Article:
Speaking of cast returns -- spoiler again! -- after we chatted last week, several Web sites, including E!, confirmed that Dominic Monaghan will appear in three episodes in the last season of "Lost." There was some debate last week about how much Charlie we'd get, so that's at least a partial answer.


Acton, MA: I have gotten up to the third episode of Season 2 at this point, and somewhere in my viewing of the last two episodes it all suddenly became clear to me.

In season 1 (and forward) John Locke is already looping through time. He has experienced all of this before (only on a slightly different track), so he knows in general what is going to happen and what has to happen for things to work out properly. This explains a lot of his behavior, including his instant transformation from box seller to Great White Hunter, how he knows that it is going to rain that day with Boone, and some odd comments he makes such as "this isn't what was supposed to happen!"

However, because the track is shifted, he keeps coming up on these things that don't happen the way that he thinks that they should (such as the hatch resisting his efforts to open it. Maybe the trebuchet worked the last time through).

The second part of my theory involves Jack. I think that Jacob and the Man in Black have a bet over whether faith can co-exist in a Man of Science. John seems incredibly invested in Jack having faith. In the third episode of Season 2, John is insistent that Jack push the button for the first time, and seems willing to let the whole thing blow up rather than have anyone other than Jack push that button.

So there you have it. John Locke is already having a do-over in Season 1. And the major "battle" going on between Jacob and the MIB is whether faith and science can coexist (with Jack as the test case). John is somehow part of this battle on the side of faith.

Jen Chaney: And ... spoilers again!

(I want to protect the newbies, but this is definitely going to be a chellenge.)

This theory makes a lot of sense to me. In other words, you're saying that Locke isn't exactly possessed by the MIB, but is already experiencing a timeline he has dealt with before? And he knows what the outcome should be, which is why his faith is tested when events don't happen exactly as expected.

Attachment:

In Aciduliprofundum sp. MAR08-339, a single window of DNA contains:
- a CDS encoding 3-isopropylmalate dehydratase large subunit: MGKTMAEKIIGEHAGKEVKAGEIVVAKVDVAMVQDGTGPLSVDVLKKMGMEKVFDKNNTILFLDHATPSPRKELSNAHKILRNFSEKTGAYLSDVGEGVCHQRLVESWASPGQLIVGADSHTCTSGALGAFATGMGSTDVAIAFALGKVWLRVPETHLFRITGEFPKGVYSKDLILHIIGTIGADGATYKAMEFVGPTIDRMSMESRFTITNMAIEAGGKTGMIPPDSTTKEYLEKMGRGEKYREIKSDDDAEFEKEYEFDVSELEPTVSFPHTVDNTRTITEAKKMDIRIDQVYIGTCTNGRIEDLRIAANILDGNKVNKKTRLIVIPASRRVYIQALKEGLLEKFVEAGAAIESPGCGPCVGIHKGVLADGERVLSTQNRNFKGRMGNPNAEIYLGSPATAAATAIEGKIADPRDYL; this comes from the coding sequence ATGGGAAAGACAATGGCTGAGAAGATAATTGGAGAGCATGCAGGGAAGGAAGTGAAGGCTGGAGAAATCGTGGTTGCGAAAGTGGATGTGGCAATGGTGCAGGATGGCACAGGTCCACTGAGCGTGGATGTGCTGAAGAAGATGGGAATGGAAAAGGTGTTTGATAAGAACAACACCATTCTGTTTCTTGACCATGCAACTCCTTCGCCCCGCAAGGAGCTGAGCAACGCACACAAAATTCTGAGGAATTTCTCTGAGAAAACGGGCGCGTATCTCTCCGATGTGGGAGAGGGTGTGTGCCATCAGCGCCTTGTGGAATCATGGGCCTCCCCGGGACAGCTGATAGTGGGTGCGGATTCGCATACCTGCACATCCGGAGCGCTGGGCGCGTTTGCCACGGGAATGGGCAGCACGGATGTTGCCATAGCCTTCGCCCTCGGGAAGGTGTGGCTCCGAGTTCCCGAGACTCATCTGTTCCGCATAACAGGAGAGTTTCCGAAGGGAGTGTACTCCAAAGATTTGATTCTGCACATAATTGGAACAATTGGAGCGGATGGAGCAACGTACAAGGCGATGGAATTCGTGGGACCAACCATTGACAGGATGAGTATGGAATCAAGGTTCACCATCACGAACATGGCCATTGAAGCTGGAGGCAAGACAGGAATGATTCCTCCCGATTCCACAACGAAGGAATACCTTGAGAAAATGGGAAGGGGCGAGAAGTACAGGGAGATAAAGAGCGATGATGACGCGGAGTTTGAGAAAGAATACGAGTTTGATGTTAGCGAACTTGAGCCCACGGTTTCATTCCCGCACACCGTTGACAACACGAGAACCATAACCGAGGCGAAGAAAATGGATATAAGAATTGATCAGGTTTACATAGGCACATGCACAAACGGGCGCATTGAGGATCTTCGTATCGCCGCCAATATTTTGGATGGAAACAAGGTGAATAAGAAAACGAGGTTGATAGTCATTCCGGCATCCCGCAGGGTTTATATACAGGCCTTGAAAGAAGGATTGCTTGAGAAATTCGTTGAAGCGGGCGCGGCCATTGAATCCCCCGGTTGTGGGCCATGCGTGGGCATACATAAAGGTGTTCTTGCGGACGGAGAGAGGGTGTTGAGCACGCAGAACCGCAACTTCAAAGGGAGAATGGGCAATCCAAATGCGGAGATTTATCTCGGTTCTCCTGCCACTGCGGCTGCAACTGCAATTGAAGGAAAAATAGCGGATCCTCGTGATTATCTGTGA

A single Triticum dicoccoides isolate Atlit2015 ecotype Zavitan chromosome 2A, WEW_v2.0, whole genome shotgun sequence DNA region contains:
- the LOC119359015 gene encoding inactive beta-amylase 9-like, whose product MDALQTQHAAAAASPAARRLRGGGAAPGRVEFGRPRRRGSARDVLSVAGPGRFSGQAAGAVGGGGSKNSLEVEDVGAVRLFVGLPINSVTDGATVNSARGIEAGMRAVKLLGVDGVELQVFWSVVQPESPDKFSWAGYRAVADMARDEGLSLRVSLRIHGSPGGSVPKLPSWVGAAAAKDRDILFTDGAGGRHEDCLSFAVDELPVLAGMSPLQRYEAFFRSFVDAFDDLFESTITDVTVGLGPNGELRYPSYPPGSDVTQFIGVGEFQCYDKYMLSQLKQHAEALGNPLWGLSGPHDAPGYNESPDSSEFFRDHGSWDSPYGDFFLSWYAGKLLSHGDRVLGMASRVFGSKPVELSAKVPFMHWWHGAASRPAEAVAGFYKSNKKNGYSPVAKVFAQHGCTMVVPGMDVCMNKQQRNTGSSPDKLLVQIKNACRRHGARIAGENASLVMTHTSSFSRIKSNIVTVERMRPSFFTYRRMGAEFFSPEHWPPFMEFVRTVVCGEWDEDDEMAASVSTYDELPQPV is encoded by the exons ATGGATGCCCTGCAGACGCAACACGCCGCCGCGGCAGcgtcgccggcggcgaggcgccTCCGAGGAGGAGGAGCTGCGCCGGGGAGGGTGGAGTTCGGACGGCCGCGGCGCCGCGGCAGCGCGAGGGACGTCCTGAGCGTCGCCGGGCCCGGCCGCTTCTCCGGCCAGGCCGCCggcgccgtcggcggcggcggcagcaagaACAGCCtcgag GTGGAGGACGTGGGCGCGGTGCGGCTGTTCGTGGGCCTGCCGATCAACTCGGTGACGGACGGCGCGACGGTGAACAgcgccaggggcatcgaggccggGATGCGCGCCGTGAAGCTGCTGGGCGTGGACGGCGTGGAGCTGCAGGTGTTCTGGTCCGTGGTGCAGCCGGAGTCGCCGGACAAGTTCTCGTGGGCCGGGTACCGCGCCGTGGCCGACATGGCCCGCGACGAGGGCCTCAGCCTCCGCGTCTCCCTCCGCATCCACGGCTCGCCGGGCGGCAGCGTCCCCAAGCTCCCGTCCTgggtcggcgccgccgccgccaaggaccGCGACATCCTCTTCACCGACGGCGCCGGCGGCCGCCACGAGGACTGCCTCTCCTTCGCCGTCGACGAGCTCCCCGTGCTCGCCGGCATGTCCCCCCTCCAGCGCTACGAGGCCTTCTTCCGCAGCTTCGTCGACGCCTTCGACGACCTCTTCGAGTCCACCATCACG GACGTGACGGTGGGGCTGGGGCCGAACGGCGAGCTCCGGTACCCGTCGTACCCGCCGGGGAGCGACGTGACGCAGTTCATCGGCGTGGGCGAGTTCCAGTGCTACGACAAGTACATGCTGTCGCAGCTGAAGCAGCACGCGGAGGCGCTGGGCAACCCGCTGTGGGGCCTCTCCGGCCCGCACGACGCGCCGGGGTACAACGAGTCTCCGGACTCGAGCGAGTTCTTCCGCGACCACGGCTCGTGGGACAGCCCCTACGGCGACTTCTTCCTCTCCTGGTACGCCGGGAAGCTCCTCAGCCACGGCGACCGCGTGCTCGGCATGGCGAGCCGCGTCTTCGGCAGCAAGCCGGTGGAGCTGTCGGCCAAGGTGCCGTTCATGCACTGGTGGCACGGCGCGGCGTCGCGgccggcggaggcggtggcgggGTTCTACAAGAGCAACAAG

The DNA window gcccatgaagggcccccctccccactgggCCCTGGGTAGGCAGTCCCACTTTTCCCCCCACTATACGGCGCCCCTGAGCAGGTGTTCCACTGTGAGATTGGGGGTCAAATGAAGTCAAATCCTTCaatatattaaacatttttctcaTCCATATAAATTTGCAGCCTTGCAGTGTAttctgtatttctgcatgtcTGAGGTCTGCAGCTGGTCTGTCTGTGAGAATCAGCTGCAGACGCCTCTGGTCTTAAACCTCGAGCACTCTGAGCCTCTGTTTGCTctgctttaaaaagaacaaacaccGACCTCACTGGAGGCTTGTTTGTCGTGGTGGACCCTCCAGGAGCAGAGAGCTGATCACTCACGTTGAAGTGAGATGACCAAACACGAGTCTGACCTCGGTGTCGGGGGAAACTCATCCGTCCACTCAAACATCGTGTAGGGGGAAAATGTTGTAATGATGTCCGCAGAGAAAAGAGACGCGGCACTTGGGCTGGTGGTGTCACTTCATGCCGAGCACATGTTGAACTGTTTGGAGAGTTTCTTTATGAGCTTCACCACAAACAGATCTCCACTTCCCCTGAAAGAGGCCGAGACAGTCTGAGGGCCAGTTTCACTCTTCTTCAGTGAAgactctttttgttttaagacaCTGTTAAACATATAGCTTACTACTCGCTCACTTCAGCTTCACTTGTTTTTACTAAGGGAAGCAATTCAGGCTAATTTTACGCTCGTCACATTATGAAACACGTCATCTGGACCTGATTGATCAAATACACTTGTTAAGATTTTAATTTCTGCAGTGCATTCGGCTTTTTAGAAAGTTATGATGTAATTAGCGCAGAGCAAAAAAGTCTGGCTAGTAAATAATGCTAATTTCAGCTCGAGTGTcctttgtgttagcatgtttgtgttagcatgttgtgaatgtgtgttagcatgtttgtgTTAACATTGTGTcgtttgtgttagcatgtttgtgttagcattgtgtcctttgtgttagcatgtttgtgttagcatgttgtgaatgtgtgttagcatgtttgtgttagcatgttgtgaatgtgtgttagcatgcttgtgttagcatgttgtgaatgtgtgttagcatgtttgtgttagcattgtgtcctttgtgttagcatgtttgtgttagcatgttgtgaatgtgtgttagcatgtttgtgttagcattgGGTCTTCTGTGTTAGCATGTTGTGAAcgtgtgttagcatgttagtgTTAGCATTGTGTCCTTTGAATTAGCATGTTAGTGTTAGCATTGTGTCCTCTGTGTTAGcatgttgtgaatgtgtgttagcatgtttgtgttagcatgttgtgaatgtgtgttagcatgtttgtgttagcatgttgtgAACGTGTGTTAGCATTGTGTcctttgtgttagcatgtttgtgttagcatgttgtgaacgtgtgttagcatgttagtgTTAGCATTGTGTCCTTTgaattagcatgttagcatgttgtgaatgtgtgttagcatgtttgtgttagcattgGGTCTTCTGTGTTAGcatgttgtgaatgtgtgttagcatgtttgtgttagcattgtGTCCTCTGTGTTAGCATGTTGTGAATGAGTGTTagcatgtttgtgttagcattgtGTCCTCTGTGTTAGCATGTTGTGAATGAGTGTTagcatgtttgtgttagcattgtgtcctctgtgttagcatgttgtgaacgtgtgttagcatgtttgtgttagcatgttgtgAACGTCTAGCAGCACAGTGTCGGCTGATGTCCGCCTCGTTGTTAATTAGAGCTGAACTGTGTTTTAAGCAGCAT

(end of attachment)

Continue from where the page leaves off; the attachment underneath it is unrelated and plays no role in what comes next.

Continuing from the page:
In that way, maybe Locke is a test case, too. Because he start to lose faith in season two. Maybe both John and Jack are vessels for the Jacob/MIB wager.

Good food for thought. Thanks.


Claire: Claire probably wasn't shown in that reel because we don't know exactly what happened.

Jen Chaney: Right. Which implies that perhaps she is alive. They certainly want to keep us guessing, at the least.


Vienna, VA: Hmm, this has spoilers for newbies, but I'm re-watching these shows in light of what we learned in Season 5, so I don't think it can be helped.

I think many of the events we've seen are the result of a sort of chess game between Jacob and Anti- Jacob.

Was Boone's death something that Jacob planned? Or did he really want Locke to die, but Anti-Jacob caused Locke to suffer his leg weakness (by temporarily "undoing" his cure), and so Boone went instead?

In fact, Locke has managed to cheat death several times in Season 1. Perhaps each instance is a case of Anti-Jacob keeping him alive (analogous to Desmond and Charlie, later).

Jen Chaney: Yes, I think a lot of us are watching with season five in mind. So the best we can do is be as sensitive as possible to new viewers. It's hard, I know, but we have to be nice to the new kids in class!

Locke did cheat death several times. He was shot in the head at one point, wasn't he, and was totally fine? When I first watched season one, I assumed he was unbreakable in some way because of his relationship with the island. And I still think that's part of it. But I agree with you and our Mass. reader that Jacob and MIB could be pulling the strings here.

I have a hard time with the notion that Locke is already possessed, but the idea that he is, as you say, a pawn of another entity from minute one? That's easier to swallow for me. The concepts are similar because in either case, MIB may be using Locke as a vessel to do his budding. I just find the second explanation more plausible.

And on that note, I have to roll. Thanks so much again for your questions. Please join both me and Liz next week at this time for a discussion of the three-part "Exodus" season one finale. (Hint: get ready to be Giacchino'd.)

See you next week!